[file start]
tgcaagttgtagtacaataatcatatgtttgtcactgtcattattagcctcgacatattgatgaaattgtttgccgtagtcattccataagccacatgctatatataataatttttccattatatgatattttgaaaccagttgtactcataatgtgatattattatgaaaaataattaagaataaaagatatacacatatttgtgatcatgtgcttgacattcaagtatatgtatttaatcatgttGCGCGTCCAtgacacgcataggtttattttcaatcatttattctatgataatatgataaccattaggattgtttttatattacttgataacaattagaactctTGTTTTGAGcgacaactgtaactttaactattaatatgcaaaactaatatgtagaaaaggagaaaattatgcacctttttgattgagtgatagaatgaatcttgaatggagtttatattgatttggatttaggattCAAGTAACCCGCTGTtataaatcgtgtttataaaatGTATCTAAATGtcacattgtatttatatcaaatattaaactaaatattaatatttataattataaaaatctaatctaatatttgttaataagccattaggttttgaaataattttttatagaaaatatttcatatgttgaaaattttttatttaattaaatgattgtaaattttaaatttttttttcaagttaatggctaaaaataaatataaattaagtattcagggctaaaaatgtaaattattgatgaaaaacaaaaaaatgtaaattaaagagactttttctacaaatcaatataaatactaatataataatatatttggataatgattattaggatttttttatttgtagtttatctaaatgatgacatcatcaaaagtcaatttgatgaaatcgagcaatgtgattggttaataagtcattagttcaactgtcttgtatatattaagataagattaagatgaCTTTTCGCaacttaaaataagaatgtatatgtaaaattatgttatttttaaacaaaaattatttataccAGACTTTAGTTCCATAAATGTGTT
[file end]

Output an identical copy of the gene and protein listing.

tgcaagttgtagtacaataatcatatgtttgtcactgtcattattagcctcgacatattgatgaaattgtttgccgtagtcattccataagccacatgctatatataataatttttccattatatgatattttgaaaccagttgtactcataatgtgatattattatgaaaaataattaagaataaaagatatacacatatttgtgatcatgtgcttgacattcaagtatatgtatttaatcatgttGCGCGTCCAtgacacgcataggtttattttcaatcatttattctatgataatatgataaccattaggattgtttttatattacttgataacaattagaactctTGTTTTGAGcgacaactgtaactttaactattaatatgcaaaactaatatgtagaaaaggagaaaattatgcacctttttgattgagtgatagaatgaatcttgaatggagtttatattgatttggatttaggattCAAGTAACCCGCTGTtataaatcgtgtttataaaatGTATCTAAATGtcacattgtatttatatcaaatattaaactaaatattaatatttataattataaaaatctaatctaatatttgttaataagccattaggttttgaaataattttttatagaaaatatttcatatgttgaaaattttttatttaattaaatgattgtaaattttaaatttttttttcaagttaatggctaaaaataaatataaattaagtattcagggctaaaaatgtaaattattgatgaaaaacaaaaaaatgtaaattaaagagactttttctacaaatcaatataaatactaatataataatatatttggataatgattattaggatttttttatttgtagtttatctaaatgatgacatcatcaaaagtcaatttgatgaaatcgagcaatgtgattggttaataagtcattagttcaactgtcttgtatatattaagataagattaagatgaCTTTTCGCaacttaaaataagaatgtatatgtaaaattatgttatttttaaacaaaaattatttataccAGACTTTAGTTCCATAAATGTGTT